Invasion of privacy has recently been a hot topic on local Patch sites. Readers have debated the deployment of drones by law enforcement officials and the use of police cruisers with cameras tracking our whereabouts.
Missing from that discussion, however, is what some say is another troubling encroachment of our privacy - retail store loyalty cards.
You know what I'm talking about - those plastic cards issued by retailers taking up valuable real estate in our wallets and reproducing like rabbits on our keychains.
To obtain them and reap savings we must surrender personal information including our phone numbers, e-mail addresses, home addresses, age, gender and/or some combination of the above.
In some cases issuers want us to tie their savings card to our smart phones.
There is fierce competition for customers' post-recession dollars. Retailers want to win our shopping allegiance.
To do this, they employ a carrot and stick approach - offering us "savings" on products we buy if we use their loyalty card or, conversely, punishing us by making us pay a sometimes exhorbitant "full price" if we don't.
Some stores issue savings on the spot at the checkout. Some reward us with coupons we can use on our next purchase that are geared to our product preferences. Others give us gasoline discounts at the pump. Still others tabulate savings over time and issue quarterly or annual dividends.
Now Nob Hill, Raley's and Bell Air markets have the "Something Extra" card.
Every month or so another retailer jumps on this data-mining bandwagon, gathering huge amounts of information on us under the guise of better serving customers. It is not just grocery stores and pharmacies, either. Starbucks, Petco and a myriad of other retailers are in the game. According to the book "Brandwashed", such data mining is a $100 billion dollar industry.
Loyalty cards of all sorts have also gone mobile. A New York Times article provides a brief overview of the rapid proliferation of these programs.
Another way stores are conceivably able to track our purchases is through cards it issues such as the Luckys Shares card - which enables you to donate a portion of your purchases to a charity of your choice.
Some retailers allow customers to cash their paychecks in their stores, but require they provide their personal information such as social security and driver's license numbers.
Although stores try to assure customers they have "privacy protection" rules in place to guard our personal information, what guarantee do we have that our data might not be somehow accidentally compromised or hacked? Can law enforcement subpoena our shopping card records to uncover we bought alcohol, for instance, right before we were involved in an accident? Could a disgruntled spouse conceivably subpoena our shopping history in a divorce action to show we purchased condoms?
In an interesting article in Business Insider, "12 Ways Companies Spy On You" a variety of data mining techniques and other tactics retailers use are revealed. Another article discusses a trend that ramped up last holiday shopping season about malls that track consumers' movement via their cell phones.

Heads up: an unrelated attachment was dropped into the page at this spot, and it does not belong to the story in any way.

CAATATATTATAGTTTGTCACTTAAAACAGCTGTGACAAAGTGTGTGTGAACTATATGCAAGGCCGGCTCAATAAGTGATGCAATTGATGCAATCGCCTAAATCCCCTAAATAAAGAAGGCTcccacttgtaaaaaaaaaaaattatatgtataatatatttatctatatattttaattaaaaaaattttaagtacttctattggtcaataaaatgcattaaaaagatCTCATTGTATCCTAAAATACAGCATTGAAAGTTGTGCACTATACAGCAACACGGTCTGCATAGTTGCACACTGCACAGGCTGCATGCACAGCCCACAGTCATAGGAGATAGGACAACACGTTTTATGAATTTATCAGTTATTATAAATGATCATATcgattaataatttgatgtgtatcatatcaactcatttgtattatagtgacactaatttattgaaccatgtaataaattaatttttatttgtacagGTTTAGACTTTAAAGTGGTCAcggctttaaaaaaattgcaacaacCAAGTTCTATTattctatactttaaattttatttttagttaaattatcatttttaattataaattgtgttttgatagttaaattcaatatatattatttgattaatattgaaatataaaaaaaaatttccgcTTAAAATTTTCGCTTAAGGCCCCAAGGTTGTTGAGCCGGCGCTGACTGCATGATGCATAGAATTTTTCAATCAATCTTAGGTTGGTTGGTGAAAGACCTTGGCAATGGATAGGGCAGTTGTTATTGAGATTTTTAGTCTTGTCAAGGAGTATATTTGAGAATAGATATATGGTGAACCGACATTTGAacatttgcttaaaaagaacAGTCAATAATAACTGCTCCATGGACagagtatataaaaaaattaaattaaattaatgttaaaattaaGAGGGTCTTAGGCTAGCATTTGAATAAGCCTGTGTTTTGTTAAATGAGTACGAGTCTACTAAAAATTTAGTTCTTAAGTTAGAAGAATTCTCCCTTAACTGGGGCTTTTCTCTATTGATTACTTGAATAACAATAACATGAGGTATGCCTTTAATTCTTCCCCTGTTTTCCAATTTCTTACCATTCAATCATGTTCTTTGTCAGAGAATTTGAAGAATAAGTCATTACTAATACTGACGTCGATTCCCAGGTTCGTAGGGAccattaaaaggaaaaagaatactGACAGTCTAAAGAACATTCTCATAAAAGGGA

(Even getting to the store may mean our every step is tracked. If we shop on-line our Internet activity is followed, if we drive traffic cameras capture our location and even if we use the Clipper card to ride public transit our privacy may be compromised.)
Some people completely refuse to use shopping loyalty cards altogether and either pay higher prices at stores that do offer them or shop at stores such as Trader Joe's and Grocery Outlet, that don't issue them.
Others choose Mom and Pop retailers, food buying co-ops, growing their own food and other ways of opting out.
Even those of us who use the loyalty cards to reap the savings they provide may have qualms about how our information is (or could be) used.
While our individual information is supposedly not sold or shared according to most stores' privacy statements, is the collective information gathered about all shoppers at certain stores packaged and made available to others? How might that impact insurance rates in our area, for instance? Do people in our zip code snack too much, smoke, or drink in excess?
If our personal profile was compromised, what could an employer learn about us from our shopping habits? Could they identify what magazines we buy at the checkstand; if we have a baby in the house for whom we buy diapers; if we are caring for an elderly parent because we have purchased denture polish; and about our sex life if we are purchasing over the counter contraception?
Let your imagination run with this question for awhile and think about what your own shopping list might reveal about you to your boss or a prospective employer.
A number of organizations are raising a red flag about how our personal information is used by retailers including C.A.S.P.I.A.N. - Consumers Against Supermarket Privacy Invasion and Numbering. You can read their answers to frequently asked questions about privacy and retail loyalty cards here.
So what do you think Patch readers - Do you like loyalty cards or not? What privacy concerns do you have? Have we reached a point of no return with our private information so readily available that there is no point in avoiding them?